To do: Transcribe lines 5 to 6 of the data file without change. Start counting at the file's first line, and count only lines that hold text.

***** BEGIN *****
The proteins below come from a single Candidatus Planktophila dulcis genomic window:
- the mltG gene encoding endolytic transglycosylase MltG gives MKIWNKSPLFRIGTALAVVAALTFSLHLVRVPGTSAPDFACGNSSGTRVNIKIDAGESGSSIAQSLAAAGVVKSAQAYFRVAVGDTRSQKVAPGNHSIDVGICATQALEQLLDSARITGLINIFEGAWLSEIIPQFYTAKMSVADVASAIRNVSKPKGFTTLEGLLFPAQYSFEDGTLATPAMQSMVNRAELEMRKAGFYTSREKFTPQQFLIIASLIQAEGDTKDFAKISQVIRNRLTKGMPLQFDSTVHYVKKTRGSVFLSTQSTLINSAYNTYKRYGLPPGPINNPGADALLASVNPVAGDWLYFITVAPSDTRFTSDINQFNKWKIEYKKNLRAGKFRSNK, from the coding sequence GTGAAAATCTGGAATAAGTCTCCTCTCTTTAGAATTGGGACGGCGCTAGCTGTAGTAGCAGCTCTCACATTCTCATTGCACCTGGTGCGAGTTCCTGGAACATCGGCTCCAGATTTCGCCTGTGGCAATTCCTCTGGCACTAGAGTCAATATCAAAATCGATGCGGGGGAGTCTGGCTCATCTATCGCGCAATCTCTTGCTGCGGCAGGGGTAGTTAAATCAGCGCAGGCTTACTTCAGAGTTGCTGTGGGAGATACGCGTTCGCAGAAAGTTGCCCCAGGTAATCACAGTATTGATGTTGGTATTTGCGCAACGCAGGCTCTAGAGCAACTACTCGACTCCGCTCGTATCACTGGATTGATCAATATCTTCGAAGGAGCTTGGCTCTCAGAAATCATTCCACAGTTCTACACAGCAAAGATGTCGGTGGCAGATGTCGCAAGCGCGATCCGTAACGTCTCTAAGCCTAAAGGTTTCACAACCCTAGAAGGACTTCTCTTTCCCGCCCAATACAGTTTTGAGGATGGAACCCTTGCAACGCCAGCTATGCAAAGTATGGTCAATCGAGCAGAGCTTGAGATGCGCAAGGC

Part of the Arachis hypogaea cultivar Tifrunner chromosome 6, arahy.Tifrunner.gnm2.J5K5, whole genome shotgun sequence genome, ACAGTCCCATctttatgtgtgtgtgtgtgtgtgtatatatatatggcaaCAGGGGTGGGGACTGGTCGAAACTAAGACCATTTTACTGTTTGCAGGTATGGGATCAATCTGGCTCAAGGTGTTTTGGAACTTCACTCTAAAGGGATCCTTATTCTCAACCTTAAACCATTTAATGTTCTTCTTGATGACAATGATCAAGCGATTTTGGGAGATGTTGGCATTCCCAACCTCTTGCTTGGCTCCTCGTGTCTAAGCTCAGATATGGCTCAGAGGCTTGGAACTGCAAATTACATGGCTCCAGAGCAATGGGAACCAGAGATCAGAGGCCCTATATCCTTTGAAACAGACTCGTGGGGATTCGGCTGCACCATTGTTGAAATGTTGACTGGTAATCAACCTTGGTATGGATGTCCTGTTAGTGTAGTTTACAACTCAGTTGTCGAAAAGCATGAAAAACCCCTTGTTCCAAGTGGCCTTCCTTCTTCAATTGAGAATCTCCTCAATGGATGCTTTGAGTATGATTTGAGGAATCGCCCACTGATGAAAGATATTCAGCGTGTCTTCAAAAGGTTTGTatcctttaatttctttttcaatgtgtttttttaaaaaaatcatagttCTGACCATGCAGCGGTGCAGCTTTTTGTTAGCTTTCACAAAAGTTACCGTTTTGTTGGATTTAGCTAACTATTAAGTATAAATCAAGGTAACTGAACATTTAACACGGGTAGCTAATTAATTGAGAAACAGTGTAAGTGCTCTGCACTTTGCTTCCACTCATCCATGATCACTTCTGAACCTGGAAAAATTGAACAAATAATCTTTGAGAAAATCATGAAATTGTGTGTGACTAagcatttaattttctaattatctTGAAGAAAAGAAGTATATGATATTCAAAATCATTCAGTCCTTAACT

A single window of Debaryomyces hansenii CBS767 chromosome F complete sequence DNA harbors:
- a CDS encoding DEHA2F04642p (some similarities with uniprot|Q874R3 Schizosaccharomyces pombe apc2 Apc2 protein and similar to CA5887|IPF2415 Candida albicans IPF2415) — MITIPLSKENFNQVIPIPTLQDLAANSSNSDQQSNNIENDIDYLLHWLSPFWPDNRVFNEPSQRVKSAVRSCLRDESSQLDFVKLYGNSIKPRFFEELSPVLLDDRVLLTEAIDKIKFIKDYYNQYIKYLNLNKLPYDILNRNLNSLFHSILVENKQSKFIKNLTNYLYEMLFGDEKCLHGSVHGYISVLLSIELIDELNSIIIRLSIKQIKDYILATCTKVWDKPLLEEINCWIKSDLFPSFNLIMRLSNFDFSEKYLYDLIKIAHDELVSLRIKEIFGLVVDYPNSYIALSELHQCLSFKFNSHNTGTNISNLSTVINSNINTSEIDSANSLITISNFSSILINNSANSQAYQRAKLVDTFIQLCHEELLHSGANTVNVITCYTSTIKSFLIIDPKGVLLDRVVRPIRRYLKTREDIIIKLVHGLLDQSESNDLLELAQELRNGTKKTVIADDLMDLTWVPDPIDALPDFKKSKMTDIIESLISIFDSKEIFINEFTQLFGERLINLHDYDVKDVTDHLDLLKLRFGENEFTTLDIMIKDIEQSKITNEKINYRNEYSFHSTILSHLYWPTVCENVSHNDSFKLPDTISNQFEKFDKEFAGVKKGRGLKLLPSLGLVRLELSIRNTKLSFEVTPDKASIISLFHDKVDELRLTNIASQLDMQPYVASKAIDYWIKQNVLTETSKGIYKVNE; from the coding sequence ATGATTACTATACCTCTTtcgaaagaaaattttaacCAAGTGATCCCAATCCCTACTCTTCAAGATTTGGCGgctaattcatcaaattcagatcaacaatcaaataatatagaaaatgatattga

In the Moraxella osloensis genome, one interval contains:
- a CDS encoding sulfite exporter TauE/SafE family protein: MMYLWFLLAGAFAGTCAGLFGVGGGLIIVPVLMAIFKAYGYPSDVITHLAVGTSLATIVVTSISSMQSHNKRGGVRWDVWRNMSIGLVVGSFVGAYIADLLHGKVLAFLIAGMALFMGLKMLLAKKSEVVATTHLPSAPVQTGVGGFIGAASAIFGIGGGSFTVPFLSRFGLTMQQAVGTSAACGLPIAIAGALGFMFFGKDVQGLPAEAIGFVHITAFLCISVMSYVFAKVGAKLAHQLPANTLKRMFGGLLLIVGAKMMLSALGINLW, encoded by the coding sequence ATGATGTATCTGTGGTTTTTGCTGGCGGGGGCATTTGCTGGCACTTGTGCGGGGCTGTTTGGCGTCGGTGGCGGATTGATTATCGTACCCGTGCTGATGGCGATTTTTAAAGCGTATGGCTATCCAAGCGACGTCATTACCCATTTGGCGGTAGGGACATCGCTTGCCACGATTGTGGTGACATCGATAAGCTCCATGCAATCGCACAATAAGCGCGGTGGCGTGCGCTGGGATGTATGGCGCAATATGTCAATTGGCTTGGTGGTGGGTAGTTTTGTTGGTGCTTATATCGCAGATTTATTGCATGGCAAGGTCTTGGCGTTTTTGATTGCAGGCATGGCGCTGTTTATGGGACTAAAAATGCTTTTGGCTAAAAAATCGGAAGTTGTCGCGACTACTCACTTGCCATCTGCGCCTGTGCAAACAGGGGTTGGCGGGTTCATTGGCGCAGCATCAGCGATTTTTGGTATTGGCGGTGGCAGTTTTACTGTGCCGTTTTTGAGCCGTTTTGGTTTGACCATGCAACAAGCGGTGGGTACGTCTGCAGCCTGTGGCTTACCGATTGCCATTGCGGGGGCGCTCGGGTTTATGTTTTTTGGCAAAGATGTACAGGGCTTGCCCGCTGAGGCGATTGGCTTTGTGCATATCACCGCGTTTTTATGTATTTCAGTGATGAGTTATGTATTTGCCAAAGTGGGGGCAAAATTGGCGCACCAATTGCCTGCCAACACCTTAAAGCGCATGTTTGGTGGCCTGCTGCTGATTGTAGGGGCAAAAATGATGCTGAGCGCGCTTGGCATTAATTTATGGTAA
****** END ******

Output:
- a CDS encoding DEHA2F04642p (some similarities with uniprot|Q874R3 Schizosaccharomyces pombe apc2 Apc2 protein and similar to CA5887|IPF2415 Candida albicans IPF2415) — MITIPLSKENFNQVIPIPTLQDLAANSSNSDQQSNNIENDIDYLLHWLSPFWPDNRVFNEPSQRVKSAVRSCLRDESSQLDFVKLYGNSIKPRFFEELSPVLLDDRVLLTEAIDKIKFIKDYYNQYIKYLNLNKLPYDILNRNLNSLFHSILVENKQSKFIKNLTNYLYEMLFGDEKCLHGSVHGYISVLLSIELIDELNSIIIRLSIKQIKDYILATCTKVWDKPLLEEINCWIKSDLFPSFNLIMRLSNFDFSEKYLYDLIKIAHDELVSLRIKEIFGLVVDYPNSYIALSELHQCLSFKFNSHNTGTNISNLSTVINSNINTSEIDSANSLITISNFSSILINNSANSQAYQRAKLVDTFIQLCHEELLHSGANTVNVITCYTSTIKSFLIIDPKGVLLDRVVRPIRRYLKTREDIIIKLVHGLLDQSESNDLLELAQELRNGTKKTVIADDLMDLTWVPDPIDALPDFKKSKMTDIIESLISIFDSKEIFINEFTQLFGERLINLHDYDVKDVTDHLDLLKLRFGENEFTTLDIMIKDIEQSKITNEKINYRNEYSFHSTILSHLYWPTVCENVSHNDSFKLPDTISNQFEKFDKEFAGVKKGRGLKLLPSLGLVRLELSIRNTKLSFEVTPDKASIISLFHDKVDELRLTNIASQLDMQPYVASKAIDYWIKQNVLTETSKGIYKVNE; from the coding sequence ATGATTACTATACCTCTTtcgaaagaaaattttaacCAAGTGATCCCAATCCCTACTCTTCAAGATTTGGCGgctaattcatcaaattcagatcaacaatcaaataatatagaaaatgatattga

In the Moraxella osloensis genome, one interval contains: